Those pesky dandelions in your yard are actually medicinal herbs worth getting to know. Here’s how to make dandelion tea three different ways, using the bright yellow flowers, dried leaves and roots.
🌼 Dandelion, Taraxacum officinale, grows wild in grasslands around the world. Often overlooked as a mere weed, this dynamic herb really can pack a therapeutic punch. Dandelion tea can be prepared from the dried roots or leaves. Roasting the root imparts a delicious coffee flavour, while the flower heads can also be used for a delicate taste, though aren’t often used medicinally. Here's how to make dandelion tea - three ways!
- 🏞️An intro to dandelion
- 🥗Dandelion as food
- 🔎Identifying dandelion
- 🌤️How to harvest dandelion
- 👩⚕️Dandelion health benefits
- 🌼How to make dandelion tea from the fresh flowers
- 🌿How to make dandelion tea from the dried leaf
- ☕How to make dandelion root tea
- 😋Improving the taste
- 👩🍳Roasting dandelion root
- 🥛Flavor variants
- 🥄Dose and timing
🏞️An intro to dandelion
Dandelion is a highly nutritious, abundant and incredibly resilient plant from the Asteraceae family (which also includes mugwort, yarrow, chamomile, calendula and wormwood), that grows in sunny meadows and grasslands worldwide, though is native to both Eurasia and America.
Dandelion’s taproot runs deep into the earth, drawing an abundance of vitamins and minerals into its leaves. This makes them incredibly nourishing and is the reason dandelion was taken as a tonic by Native Americans .
Traditionally, the flower, leaves and roots have been used to treat digestive, liver and gallbladder complaints, skin inflammation and rheumatic conditions. The leaves in particular have a diuretic effect, while the roots act as a mild laxative.
Most of what we know on dandelion’s uses is due to empirical findings in traditional medicine, over hundreds and even thousands of years.
The whole plant is edible, and should be welcomed as a medicinal food, considering its rich nutrient profile. And of course – it makes a great herbal tea!
🦁 The name dandelion comes from the French "dent-de-lion" - it's so fun to say! Dent-de-lion means lion's teeth, and is a nod to the toothed appearance of the flower heads.
🥗Dandelion as food
Every part of the dandelion is edible, from the flower heads with their sunny yellow petals, to the jagged leaves and roots. The flowers are often used to make wine, can be battered and fried into fritters, or infused in honey. You can even turn them into dandelion jelly!
The fresh greens make a lovely salad or pesto. The bitterness in the tender leaves is akin to arugula. You can also steep them in vinegar along with the flowers - the perfect menstruum for extracting its rich mineral content.
Dandelion roots can be chopped and added to soups, roasted to make a caffeine-free coffee substitute, or, as the flowers and leaves – brewed as a tea.
🏆 Dandelion leaves are packed with nutrition. In fact, they are considered a nutritional powerhouse, ranking highly on the list of top most nutrient dense foods for prevention of chronic illness, as compiled by Dr Jennifer Di Noia in a 2014 study published for the CDC here.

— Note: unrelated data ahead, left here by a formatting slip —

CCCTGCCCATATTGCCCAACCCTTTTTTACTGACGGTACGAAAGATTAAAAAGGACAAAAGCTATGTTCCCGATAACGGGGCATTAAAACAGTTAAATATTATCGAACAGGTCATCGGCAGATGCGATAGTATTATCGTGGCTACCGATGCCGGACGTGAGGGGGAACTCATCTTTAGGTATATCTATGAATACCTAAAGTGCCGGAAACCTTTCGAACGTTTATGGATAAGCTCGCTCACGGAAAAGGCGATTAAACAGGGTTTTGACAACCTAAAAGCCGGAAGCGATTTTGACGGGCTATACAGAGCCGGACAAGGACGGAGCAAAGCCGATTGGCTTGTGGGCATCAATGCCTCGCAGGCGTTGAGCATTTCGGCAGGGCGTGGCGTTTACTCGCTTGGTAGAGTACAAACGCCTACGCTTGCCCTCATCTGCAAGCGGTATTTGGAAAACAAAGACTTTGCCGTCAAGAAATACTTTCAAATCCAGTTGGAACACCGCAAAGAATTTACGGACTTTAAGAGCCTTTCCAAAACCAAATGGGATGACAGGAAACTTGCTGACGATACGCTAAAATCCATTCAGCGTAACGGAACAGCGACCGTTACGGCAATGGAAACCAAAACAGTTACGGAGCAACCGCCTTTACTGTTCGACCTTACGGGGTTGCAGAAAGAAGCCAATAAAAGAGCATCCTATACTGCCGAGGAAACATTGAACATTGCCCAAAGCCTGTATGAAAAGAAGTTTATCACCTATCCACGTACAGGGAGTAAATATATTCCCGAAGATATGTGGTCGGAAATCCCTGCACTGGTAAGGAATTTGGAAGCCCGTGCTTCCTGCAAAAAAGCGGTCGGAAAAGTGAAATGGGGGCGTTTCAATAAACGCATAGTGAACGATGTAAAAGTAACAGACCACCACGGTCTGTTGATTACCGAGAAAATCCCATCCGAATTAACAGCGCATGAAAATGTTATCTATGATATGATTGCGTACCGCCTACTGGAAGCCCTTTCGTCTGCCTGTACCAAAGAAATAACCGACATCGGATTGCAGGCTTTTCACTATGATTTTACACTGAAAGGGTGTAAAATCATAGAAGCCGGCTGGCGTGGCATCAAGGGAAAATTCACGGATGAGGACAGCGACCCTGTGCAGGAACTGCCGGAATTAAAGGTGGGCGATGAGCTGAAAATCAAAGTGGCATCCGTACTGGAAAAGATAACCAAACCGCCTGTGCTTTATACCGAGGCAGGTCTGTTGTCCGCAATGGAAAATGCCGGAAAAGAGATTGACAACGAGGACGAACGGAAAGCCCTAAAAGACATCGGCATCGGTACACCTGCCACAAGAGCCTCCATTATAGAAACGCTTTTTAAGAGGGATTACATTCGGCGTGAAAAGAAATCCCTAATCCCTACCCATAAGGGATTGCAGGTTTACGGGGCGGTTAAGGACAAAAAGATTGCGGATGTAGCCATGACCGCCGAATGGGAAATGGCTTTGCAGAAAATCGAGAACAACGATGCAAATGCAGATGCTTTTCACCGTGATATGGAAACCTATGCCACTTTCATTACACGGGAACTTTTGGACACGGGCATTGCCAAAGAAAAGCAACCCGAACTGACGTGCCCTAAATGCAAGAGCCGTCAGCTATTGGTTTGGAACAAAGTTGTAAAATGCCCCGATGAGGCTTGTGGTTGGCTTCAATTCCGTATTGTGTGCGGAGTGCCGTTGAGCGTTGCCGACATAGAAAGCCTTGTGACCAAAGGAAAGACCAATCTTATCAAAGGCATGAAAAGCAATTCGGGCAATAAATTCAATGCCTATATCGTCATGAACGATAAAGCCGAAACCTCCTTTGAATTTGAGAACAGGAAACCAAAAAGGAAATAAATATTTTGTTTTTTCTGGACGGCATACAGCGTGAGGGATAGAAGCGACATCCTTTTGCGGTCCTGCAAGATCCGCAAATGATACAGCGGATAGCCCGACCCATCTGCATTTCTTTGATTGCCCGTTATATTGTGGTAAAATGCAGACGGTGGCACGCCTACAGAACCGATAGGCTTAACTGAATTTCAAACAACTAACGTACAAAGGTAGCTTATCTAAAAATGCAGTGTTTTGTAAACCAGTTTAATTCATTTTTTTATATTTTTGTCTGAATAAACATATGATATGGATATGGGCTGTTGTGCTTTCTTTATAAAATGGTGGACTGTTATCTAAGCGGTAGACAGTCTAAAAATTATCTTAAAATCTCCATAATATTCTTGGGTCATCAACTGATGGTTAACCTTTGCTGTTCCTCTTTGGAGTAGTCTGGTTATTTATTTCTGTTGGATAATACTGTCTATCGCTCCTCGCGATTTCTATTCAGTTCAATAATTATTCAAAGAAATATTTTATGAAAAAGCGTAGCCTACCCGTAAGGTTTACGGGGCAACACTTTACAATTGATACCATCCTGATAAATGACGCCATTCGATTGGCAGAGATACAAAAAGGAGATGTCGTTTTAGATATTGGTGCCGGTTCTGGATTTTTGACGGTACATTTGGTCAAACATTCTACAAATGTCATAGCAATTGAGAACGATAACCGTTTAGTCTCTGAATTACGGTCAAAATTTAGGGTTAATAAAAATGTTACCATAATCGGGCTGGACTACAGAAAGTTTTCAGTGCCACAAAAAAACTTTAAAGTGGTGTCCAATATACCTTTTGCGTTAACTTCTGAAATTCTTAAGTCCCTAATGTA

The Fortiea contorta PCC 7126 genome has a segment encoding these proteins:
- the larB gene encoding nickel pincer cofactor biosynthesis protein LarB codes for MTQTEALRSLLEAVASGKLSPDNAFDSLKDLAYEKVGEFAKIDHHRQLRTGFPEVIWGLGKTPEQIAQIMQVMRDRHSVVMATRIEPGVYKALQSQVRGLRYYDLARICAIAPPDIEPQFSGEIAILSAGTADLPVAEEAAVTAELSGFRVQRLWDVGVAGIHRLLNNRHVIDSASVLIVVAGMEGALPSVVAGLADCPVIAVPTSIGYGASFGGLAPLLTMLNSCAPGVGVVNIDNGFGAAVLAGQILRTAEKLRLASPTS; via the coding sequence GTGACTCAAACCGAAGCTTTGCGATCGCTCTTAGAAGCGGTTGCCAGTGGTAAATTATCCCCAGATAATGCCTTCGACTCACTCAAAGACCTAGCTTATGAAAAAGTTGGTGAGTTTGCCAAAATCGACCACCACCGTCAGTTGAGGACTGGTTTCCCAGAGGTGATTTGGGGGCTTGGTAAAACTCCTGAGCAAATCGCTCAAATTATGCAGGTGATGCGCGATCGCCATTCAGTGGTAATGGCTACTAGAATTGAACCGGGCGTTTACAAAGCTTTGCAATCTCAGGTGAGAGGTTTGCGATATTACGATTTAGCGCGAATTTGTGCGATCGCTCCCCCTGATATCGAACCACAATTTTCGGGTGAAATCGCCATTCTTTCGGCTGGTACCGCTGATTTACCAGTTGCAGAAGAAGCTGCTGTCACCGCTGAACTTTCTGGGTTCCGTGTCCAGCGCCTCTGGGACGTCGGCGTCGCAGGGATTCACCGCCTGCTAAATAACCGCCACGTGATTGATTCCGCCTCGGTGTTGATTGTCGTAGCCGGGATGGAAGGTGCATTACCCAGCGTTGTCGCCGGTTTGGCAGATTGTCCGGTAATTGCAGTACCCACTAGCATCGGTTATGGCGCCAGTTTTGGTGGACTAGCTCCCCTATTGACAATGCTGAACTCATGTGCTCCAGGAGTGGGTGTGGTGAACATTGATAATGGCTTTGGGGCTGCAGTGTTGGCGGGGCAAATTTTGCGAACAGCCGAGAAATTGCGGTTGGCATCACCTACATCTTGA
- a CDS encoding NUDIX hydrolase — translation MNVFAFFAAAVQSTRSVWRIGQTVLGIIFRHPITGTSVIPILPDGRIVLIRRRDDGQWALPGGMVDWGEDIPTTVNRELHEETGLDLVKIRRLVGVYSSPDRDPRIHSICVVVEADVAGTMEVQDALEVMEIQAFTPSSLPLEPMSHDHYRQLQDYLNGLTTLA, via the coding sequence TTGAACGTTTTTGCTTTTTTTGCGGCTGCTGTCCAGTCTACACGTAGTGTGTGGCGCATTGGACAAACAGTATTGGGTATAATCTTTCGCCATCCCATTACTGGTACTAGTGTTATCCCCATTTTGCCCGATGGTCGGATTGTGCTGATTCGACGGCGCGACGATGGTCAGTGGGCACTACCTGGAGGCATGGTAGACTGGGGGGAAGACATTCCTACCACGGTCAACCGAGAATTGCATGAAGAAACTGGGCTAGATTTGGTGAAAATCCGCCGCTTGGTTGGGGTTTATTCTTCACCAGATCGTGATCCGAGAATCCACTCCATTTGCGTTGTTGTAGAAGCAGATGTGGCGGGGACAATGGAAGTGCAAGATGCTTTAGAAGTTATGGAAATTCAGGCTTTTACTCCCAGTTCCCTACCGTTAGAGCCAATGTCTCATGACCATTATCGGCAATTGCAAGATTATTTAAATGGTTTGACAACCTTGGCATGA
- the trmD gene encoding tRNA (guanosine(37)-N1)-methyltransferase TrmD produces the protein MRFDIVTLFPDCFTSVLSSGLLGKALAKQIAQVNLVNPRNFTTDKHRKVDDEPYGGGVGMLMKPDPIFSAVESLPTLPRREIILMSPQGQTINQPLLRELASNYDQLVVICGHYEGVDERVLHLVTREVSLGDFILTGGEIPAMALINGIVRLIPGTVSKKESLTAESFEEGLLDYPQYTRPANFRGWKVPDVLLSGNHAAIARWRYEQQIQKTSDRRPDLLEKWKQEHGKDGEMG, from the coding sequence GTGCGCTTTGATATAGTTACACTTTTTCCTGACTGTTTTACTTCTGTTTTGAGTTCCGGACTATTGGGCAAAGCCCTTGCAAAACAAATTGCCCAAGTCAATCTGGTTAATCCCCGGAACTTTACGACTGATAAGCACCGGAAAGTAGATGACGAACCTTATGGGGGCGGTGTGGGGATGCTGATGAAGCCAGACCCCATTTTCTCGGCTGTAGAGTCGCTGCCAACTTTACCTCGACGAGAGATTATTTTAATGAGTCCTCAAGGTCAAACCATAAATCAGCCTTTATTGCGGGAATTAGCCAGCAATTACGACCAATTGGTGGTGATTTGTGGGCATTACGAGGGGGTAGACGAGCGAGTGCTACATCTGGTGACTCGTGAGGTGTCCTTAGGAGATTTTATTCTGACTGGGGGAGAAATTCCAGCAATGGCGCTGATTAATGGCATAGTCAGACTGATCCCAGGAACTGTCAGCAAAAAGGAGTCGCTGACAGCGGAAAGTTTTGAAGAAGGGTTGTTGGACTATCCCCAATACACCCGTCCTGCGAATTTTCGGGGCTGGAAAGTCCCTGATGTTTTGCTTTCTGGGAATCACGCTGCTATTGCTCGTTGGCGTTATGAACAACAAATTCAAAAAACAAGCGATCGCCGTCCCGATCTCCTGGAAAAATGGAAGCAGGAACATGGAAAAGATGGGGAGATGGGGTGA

Dandelions are easy to identify with their toothed yellow flower heads, growing on a single, unbranched stem with a hollow centre and milky sap.
There may be several flowering stems per plant, with a rosette base. The leaves are hairless and deeply notched.
🌤️How to harvest dandelion
Really, dandelion flowers can be harvested year-round, though are most abundant in the spring or summer. Dandelion greens are best harvested in the early spring when they are the most tender, particularly if you’re intending on culinary use.
The roots are ideal to harvest in fall when their inulin content peaks (Romm et al, 2010), but like the flowers, can be pulled from the earth at any time you’re in need of them.
💁If wildcrafting, harvest from areas that haven’t been sprayed with chemicals or exposed to environmental pollutants.
Seek out plants that are robust with a good amount of leaves, then loosen the soil and dig out the long taproot. Separate the fresh roots from leaves, and hose them down to remove all dirt and debris.
The leaves and flower heads can be lightly washed in cool water and used fresh, or dried at low temperatures in a dehydrator for later use. The clean roots can be sliced into small pieces and used fresh, or roasted for a deeper flavor (more on how to do that, below).
The best way to store dandelion to protect the potency of its medicinal compounds is in a glass amber jar, in a dry place, out of direct sunlight.
If you can’t wildcraft, purchase the dried leaf and root from health food stores, or online, from reputable herb suppliers such as Mountain Rose Organics (US), Austral Herbs (Aus) or Cottage Hill Herbs (NZ).
👩⚕️Dandelion health benefits
Dandelion root is considered a remedy for the liver and digestive system, primarily.
Western herbalists employ the root to promote gastric secretions, gently support the liver, enhance detoxification, and promote the production of bile in the gallbladder, making it a stellar herb choice to aid the digestion of fatty, oily foods [2, 3].
For these actions, the root is generally prescribed as a tincture, though even sipping a small cup of dandelion tea before a meal, can act as an aperitif to get the digestive juices flowing.
It’s worth noting, the root is also a great source of the prebiotic fibre, inulin . This means it further supports gut health by nourishing the friendly bacteria of the microbiome.
Dandelion leaf can be used to gently promote diuresis, easing fluid retention , and so has earned the name "pissenlit" (bedwetter) in French. And because dandelion is mineral rich, its diuretic effect won't deplete the body of potassium.
Dandelion also shines as an alterative - that is, a herb that helps open up channels of elimination, be it the liver, bowels, skin, kidneys, blood or lymph.
This makes dandelion an aid for both rheumatic and inflamed skin conditions, as it may help clear fluid build-up in the joints, and waste products from under the skin's surface.